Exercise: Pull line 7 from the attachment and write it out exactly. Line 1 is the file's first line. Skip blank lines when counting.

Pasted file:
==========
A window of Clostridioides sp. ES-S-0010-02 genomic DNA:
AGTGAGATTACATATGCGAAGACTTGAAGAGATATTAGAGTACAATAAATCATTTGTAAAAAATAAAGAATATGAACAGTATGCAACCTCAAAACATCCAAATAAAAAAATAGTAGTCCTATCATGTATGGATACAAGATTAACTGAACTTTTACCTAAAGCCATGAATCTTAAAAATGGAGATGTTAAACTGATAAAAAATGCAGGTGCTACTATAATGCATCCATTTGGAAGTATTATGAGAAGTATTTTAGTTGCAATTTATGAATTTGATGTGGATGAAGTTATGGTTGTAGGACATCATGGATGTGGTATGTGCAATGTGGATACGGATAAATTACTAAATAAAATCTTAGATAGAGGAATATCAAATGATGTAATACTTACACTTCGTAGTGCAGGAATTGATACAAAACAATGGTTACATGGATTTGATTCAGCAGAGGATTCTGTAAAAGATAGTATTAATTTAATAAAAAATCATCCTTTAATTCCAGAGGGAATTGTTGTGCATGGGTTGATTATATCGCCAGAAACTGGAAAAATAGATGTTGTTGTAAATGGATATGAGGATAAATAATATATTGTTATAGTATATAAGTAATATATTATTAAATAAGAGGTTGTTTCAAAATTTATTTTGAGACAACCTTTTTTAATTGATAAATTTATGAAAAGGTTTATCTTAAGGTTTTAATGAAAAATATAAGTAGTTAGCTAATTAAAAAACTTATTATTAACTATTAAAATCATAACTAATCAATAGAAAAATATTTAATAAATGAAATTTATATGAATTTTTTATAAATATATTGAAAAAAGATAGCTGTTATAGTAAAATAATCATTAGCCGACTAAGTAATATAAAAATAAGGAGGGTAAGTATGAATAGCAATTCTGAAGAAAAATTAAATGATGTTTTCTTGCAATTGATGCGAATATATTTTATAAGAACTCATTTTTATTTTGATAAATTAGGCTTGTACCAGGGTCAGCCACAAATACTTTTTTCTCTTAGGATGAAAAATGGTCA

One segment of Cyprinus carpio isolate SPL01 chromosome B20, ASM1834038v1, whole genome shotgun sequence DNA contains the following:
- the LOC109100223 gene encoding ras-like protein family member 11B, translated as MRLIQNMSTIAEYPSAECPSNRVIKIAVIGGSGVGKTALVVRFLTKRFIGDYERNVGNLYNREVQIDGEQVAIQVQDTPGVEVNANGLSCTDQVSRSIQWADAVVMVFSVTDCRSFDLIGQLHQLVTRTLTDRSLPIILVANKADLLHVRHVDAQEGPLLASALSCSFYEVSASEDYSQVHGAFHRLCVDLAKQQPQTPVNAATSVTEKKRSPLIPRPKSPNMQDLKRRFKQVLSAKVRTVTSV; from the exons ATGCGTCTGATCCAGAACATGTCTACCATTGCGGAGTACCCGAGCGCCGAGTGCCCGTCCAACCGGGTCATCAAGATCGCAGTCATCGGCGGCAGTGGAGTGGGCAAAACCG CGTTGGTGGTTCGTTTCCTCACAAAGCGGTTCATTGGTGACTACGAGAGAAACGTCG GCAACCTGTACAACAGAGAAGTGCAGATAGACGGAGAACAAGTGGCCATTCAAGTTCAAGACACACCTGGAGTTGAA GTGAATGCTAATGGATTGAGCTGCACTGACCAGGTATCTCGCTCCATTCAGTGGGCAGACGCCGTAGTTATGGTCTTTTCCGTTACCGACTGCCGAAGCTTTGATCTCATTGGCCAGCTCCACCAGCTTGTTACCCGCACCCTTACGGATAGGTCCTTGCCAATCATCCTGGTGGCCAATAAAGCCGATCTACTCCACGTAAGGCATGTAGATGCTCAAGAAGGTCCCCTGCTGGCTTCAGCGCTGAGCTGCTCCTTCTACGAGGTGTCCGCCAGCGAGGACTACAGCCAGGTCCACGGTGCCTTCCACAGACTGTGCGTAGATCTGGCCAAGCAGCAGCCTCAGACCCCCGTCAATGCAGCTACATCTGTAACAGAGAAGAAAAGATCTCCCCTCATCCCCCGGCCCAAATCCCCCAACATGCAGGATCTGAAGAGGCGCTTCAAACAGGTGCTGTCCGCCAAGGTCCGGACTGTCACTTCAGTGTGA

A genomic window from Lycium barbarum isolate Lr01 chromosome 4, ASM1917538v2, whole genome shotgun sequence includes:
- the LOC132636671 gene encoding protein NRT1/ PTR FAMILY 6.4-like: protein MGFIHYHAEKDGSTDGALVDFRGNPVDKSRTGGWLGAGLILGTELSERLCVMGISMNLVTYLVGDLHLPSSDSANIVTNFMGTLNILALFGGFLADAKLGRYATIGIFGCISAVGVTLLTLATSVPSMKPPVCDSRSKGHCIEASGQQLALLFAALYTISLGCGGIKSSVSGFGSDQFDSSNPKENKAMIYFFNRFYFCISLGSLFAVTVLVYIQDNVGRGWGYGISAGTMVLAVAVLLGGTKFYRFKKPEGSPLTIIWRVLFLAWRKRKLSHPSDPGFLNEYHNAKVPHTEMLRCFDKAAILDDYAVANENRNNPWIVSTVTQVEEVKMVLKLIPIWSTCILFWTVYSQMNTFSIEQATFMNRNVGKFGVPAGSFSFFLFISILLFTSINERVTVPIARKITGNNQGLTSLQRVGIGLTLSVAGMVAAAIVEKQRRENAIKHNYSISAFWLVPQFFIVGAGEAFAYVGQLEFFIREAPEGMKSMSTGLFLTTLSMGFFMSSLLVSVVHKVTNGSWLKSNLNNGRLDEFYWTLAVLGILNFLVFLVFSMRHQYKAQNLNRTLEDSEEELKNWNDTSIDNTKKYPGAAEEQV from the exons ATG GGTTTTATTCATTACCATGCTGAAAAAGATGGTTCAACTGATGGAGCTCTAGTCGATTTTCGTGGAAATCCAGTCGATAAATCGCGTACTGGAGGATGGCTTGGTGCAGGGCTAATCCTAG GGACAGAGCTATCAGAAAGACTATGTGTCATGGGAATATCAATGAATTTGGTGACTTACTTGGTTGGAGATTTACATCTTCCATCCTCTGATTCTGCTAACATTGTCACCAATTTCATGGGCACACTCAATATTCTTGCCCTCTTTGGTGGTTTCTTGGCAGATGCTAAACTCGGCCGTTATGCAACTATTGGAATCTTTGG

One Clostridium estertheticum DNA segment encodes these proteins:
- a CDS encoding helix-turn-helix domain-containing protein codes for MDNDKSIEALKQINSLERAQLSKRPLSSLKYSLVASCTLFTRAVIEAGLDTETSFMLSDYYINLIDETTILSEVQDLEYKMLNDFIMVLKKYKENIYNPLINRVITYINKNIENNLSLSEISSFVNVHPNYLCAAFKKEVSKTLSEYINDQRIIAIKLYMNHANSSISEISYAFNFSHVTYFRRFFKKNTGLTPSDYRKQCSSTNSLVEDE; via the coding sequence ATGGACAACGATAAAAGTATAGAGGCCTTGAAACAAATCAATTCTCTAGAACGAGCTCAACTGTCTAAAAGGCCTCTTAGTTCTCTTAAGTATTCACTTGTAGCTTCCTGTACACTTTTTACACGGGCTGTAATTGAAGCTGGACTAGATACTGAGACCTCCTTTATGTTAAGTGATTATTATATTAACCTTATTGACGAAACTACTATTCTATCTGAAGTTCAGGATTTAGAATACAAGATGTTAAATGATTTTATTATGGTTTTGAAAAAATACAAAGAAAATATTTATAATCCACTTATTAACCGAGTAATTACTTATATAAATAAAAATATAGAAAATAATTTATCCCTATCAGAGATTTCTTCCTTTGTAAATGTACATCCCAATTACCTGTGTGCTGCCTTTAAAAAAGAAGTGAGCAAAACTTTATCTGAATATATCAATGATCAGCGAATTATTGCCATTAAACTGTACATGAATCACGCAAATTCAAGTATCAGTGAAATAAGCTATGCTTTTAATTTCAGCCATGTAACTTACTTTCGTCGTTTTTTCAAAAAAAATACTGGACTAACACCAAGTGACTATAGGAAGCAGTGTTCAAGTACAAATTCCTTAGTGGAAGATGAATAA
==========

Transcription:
One Clostridium estertheticum DNA segment encodes these proteins: